It’s an interesting discussion and it weighs heavily on the future of the two party system. How much pressure can the electorate take beforfe it responds with a vengence?

  8. James Hanley says:

    Pinky’s temporary use of “Pink” puts me in a Joe Cabot mood, and I’m thinking about assigning you all color names. Matty’s Mr. White, D.C. Sessions will be Mr. Red. Lancifer will be Mr. Black… the best thing is I already have a Mr. Pink, so there won’t be any complaints about that name.

  9. Pinky says:

    So, whar are we going to do today, Brain?

  10. Mr. black says:

    I like my new name.

  11. James Hanley says:

    “I tried that once, it don’t work. You get four guys fighting over who’s gonna be Mr. Black. Since nobody knows anybody else, nobody wants to back down. So forget it,
    I pick. Be thankful you’re not Mr. Yellow.”

    You’re welcome. It seemed appropriate for such an evil man. But on the next job you’re Mr. Beige.

  12. James Hanley says:

    Same thing we do every day, Pinkie….

  13. Pinky says:

    You mean we’re going to take over the world?

  14. lumbercartel says:

    The same thing we do every blog-post, Pink: try to break through the Wall.

  15. D.A. Ridgely says:

    I’m sure I’d be bored if I was paying any attention to the campaign. It’s hard to get excited about a liberal pretending he’s a conservative running against a conservative pretending he’s a liberal.

    OTOH, I may have to follow the media a bit more now just to see how often it disparagingly labels Paul Ryan as a libertarian, which is true in approximately the same sense The Archies was a heavy metal band.

    Both major parties, by the way, are invariably controlled by pragmatists who give lip service to the ideological extremes of their base for financial and volunteer support, only to ‘betray’ that base when their candidates move toward the center, where the votes are, in the general election. The odds of the Republican Party actually being overtaken by bona fide right-wing extremists are the same as the Democratic Party becoming in thrall to the sort of progressives who think The Nation has become disappointingly centrist; to wit, zero.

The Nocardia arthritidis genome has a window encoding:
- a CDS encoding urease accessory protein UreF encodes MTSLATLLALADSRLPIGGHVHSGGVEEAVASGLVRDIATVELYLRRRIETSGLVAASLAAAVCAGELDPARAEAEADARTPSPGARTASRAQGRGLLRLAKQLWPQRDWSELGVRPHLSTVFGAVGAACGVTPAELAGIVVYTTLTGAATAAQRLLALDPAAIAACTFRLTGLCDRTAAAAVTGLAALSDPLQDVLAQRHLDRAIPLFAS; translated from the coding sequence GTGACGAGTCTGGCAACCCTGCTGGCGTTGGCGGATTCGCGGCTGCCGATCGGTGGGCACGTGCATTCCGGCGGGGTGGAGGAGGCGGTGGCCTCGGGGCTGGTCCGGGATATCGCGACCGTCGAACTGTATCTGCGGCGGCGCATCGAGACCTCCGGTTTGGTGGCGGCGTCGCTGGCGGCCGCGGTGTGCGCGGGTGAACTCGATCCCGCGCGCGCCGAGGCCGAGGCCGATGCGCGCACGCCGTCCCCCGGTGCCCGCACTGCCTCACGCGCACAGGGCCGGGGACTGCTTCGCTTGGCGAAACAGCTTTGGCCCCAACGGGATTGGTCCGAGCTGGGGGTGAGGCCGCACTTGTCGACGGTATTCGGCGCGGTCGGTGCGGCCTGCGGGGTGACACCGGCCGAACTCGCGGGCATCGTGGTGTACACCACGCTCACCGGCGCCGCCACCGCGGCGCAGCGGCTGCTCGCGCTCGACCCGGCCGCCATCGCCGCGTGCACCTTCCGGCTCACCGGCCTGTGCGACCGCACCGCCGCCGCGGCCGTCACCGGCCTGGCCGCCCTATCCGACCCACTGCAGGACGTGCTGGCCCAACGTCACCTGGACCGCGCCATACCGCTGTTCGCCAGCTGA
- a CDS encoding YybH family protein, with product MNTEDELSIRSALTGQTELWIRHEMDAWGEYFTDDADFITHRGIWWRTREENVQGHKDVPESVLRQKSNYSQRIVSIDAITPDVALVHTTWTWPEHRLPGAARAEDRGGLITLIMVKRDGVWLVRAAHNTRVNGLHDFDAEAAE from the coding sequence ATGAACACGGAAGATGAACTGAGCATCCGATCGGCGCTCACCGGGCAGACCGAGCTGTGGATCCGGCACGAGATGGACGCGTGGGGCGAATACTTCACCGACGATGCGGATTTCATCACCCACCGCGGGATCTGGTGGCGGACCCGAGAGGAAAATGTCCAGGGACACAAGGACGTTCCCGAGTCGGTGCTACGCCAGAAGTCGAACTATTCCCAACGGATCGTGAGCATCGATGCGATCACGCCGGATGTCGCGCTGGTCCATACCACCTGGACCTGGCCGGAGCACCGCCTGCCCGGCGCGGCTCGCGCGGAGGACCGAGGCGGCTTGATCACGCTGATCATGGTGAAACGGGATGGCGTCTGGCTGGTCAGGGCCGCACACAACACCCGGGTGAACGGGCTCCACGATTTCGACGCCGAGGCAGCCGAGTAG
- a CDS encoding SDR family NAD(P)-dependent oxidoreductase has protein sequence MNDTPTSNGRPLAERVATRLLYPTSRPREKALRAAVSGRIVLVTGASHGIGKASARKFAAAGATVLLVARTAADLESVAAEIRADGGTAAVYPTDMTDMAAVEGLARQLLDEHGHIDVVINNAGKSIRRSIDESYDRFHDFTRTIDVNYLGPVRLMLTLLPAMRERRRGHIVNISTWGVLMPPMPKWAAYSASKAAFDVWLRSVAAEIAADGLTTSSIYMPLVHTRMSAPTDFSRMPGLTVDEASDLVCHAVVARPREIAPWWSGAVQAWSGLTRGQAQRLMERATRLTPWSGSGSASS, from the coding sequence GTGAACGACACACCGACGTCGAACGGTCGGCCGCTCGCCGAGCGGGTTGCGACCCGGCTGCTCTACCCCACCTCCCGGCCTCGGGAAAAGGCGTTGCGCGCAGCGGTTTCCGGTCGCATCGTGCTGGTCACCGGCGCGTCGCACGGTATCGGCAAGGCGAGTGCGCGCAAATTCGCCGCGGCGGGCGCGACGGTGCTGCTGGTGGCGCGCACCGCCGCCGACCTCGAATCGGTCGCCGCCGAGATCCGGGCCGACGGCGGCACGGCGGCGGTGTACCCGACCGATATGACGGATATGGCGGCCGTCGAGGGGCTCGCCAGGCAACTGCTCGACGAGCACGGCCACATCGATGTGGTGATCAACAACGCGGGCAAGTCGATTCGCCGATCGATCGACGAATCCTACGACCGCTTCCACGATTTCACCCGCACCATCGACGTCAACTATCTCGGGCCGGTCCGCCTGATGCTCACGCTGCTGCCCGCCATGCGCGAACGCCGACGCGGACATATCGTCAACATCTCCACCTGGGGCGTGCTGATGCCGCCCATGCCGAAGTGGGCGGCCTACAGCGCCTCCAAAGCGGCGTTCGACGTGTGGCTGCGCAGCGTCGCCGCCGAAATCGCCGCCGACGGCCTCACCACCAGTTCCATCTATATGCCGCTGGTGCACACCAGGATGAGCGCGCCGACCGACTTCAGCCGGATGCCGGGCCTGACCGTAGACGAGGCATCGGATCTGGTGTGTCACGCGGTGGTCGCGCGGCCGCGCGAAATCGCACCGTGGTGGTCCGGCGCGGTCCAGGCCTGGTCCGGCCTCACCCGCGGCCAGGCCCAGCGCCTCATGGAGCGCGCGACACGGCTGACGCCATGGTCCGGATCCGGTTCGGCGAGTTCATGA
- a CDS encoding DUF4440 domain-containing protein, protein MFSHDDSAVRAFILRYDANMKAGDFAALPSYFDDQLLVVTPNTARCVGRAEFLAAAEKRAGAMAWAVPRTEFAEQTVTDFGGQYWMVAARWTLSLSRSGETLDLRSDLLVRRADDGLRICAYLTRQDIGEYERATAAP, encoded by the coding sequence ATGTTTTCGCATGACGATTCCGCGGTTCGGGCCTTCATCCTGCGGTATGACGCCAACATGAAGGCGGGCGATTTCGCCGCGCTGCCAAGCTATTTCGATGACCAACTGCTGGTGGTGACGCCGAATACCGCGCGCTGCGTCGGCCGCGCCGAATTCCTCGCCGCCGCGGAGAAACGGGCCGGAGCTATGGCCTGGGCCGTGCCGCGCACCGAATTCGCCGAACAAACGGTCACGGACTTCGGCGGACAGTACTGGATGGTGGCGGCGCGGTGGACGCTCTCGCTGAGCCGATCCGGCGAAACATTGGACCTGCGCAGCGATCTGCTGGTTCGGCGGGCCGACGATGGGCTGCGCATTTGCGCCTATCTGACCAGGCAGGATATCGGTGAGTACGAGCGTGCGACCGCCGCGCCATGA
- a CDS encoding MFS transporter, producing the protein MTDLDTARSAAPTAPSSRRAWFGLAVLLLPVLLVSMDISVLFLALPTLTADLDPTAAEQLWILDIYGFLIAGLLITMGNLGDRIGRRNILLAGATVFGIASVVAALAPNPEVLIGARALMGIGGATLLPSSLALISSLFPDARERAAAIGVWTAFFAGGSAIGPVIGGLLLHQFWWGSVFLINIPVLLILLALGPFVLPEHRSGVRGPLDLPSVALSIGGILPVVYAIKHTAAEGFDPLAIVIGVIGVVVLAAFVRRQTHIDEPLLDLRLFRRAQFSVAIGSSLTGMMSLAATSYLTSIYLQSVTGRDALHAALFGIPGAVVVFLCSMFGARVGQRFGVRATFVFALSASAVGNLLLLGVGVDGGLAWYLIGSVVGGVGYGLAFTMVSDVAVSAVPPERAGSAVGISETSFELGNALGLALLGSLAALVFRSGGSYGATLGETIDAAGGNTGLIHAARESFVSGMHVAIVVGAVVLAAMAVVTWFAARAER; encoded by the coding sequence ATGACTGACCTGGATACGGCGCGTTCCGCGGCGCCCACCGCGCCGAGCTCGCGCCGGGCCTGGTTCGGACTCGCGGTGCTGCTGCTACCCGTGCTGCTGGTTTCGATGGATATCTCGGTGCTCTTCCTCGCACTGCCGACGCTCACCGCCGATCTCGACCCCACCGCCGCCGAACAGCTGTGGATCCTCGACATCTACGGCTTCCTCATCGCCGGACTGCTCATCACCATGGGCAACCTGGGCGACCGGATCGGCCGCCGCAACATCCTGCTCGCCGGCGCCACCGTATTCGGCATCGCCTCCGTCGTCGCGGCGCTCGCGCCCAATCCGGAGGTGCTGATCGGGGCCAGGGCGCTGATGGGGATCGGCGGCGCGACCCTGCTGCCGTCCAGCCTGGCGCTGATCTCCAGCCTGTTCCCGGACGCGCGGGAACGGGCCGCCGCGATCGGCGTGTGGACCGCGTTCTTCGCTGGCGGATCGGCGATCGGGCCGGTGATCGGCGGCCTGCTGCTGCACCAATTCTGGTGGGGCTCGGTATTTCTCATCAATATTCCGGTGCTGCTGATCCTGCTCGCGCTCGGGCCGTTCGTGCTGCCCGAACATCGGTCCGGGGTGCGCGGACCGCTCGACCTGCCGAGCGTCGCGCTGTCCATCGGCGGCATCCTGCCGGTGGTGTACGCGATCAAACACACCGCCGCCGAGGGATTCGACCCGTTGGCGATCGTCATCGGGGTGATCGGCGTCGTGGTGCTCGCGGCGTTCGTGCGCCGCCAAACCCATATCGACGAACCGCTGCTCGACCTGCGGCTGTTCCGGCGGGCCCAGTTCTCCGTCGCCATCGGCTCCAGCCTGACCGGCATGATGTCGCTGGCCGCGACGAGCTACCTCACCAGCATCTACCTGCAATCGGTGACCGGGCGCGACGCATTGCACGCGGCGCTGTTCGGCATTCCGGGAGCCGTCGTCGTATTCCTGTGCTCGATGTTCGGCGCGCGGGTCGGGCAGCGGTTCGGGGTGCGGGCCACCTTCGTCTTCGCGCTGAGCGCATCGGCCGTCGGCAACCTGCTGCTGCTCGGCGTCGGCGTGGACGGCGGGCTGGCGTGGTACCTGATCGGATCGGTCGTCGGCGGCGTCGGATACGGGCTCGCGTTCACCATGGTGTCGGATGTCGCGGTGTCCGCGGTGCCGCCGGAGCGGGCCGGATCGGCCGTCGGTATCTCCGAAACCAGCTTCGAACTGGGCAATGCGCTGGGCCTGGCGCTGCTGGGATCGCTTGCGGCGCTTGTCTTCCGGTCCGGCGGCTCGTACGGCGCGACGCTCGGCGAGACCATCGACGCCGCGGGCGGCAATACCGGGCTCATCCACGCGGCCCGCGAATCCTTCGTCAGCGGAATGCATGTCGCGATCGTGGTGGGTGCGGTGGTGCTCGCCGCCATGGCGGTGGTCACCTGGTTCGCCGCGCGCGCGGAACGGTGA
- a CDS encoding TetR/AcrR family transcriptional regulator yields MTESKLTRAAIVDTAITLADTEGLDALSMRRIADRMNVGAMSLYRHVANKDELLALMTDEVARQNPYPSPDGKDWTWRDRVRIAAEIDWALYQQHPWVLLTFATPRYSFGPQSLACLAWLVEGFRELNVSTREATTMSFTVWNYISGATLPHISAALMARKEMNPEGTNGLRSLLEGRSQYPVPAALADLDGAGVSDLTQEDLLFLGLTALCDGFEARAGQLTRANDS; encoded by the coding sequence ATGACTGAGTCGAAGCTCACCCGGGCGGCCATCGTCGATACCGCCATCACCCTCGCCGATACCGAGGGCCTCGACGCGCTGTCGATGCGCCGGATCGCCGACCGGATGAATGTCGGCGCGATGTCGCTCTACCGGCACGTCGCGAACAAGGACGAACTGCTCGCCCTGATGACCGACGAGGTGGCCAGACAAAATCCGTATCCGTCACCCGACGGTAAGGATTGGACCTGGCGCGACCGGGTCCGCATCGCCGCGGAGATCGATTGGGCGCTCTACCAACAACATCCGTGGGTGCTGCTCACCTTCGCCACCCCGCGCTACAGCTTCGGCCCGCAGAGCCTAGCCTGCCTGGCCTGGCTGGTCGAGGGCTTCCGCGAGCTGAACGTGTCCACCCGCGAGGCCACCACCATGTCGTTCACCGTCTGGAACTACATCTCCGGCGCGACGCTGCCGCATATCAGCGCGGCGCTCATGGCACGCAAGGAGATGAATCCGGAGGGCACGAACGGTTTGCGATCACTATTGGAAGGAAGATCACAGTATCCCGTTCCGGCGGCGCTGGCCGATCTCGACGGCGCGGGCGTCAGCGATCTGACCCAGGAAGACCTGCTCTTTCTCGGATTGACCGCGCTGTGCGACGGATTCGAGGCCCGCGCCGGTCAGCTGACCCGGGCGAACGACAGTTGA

16. Pinky says:

    Personally, I wonder how otherwise those who seem to be intelligent people can be taken in by any such self serving person as Mitt Romney thinking he is a liberal or a conservative. Anyone knowing just a little about the LDSofJC church is well enough informed to know that Romney is working on his personal future in the afterlife and that precludes everything else.

    But, WYSIATI.

  17. D.A. Ridgely says:

    I wonder why people care about a politician’s motives, given that politicians are, to put it mildly, at least as self-serving as other people. If a politician’s votes or policies and financial supporters fall more or less on one side of the political spectrum or the other, that suffices to characterize his politics. It’s irrelevant if his personal motive is to follow the mandates of a Magic 8-Ball he believes to be the one true source of salvation.

    I’ve known some pretty lackluster Mormons in my time, so I’d say “just a little knowledge” of the LDS or Roman Catholicism or Islam, etc. is a laughably insufficient basis for predicting a putative adherent’s actual beliefs, motives or behavior. But to each his own prejudices.

  18. Pinky says:

    I/m sure.

    But, another thought to hold in mind is the fact that politicians almost always are members of a political party. And political parties are all about–100%–winning. Historically, use Hitler as an example, they always appeal to the major interests of the electorate. And, they are consistaent in their position of representation until they have gained enough power to enact their personal interests and deepest beliefs.

    What can be done about that?


  19. Dr X says:


    I’d love to hear your thoughts about the tactical merits, or lack thereof, of the Ryan VP selection, as well as anything else you might have to say about it.

  20. James Hanley says:

    Dr. X.,

    Since I haven’t posted anything in a while, and rain is preventing me from working on painting my house, I might concede to that request. I’ll say upfront, though, that you’re not tapping into one of my strengths, and I doubt I could say anything more meaningful than the standard pundits have.

    Or I might focus on finishing the painting in my pantry and the creation of American Gov’t quizzes in Blackboard (one of the most excruciatingly dull tasks I have ever done, worse than grading, nearly equal to the one horrible half-day I spent working in a fiberglass factory).